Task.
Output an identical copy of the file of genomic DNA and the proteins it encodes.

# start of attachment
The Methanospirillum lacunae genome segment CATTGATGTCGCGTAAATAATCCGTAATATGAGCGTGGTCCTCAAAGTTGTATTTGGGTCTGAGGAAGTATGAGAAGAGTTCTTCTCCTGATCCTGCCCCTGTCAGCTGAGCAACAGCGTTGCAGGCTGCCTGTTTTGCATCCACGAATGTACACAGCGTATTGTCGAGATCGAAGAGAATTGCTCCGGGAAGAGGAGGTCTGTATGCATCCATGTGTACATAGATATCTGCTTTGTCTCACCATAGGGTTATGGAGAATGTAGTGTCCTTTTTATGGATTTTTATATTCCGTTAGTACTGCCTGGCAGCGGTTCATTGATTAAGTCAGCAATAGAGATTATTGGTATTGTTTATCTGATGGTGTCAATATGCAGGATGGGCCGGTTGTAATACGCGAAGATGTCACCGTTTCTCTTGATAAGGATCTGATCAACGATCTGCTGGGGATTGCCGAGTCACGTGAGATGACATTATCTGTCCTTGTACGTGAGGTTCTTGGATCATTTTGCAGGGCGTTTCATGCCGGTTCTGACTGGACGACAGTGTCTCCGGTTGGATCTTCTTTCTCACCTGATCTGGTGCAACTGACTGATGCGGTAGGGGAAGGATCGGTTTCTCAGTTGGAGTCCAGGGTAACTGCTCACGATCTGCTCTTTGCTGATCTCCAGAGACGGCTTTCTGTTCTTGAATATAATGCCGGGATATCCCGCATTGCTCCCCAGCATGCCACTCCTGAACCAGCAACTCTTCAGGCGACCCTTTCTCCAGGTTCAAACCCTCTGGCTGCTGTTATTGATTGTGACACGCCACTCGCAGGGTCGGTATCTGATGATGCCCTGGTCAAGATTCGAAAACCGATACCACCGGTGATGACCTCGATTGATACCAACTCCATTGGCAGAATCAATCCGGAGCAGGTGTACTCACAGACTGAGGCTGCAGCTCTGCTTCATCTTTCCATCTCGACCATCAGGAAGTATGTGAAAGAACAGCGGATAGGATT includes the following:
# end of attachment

The Methanospirillum lacunae genome segment CATTGATGTCGCGTAAATAATCCGTAATATGAGCGTGGTCCTCAAAGTTGTATTTGGGTCTGAGGAAGTATGAGAAGAGTTCTTCTCCTGATCCTGCCCCTGTCAGCTGAGCAACAGCGTTGCAGGCTGCCTGTTTTGCATCCACGAATGTACACAGCGTATTGTCGAGATCGAAGAGAATTGCTCCGGGAAGAGGAGGTCTGTATGCATCCATGTGTACATAGATATCTGCTTTGTCTCACCATAGGGTTATGGAGAATGTAGTGTCCTTTTTATGGATTTTTATATTCCGTTAGTACTGCCTGGCAGCGGTTCATTGATTAAGTCAGCAATAGAGATTATTGGTATTGTTTATCTGATGGTGTCAATATGCAGGATGGGCCGGTTGTAATACGCGAAGATGTCACCGTTTCTCTTGATAAGGATCTGATCAACGATCTGCTGGGGATTGCCGAGTCACGTGAGATGACATTATCTGTCCTTGTACGTGAGGTTCTTGGATCATTTTGCAGGGCGTTTCATGCCGGTTCTGACTGGACGACAGTGTCTCCGGTTGGATCTTCTTTCTCACCTGATCTGGTGCAACTGACTGATGCGGTAGGGGAAGGATCGGTTTCTCAGTTGGAGTCCAGGGTAACTGCTCACGATCTGCTCTTTGCTGATCTCCAGAGACGGCTTTCTGTTCTTGAATATAATGCCGGGATATCCCGCATTGCTCCCCAGCATGCCACTCCTGAACCAGCAACTCTTCAGGCGACCCTTTCTCCAGGTTCAAACCCTCTGGCTGCTGTTATTGATTGTGACACGCCACTCGCAGGGTCGGTATCTGATGATGCCCTGGTCAAGATTCGAAAACCGATACCACCGGTGATGACCTCGATTGATACCAACTCCATTGGCAGAATCAATCCGGAGCAGGTGTACTCACAGACTGAGGCTGCAGCTCTGCTTCATCTTTCCATCTCGACCATCAGGAAGTATGTGAAAGAACAGCGGATAGGATT includes the following: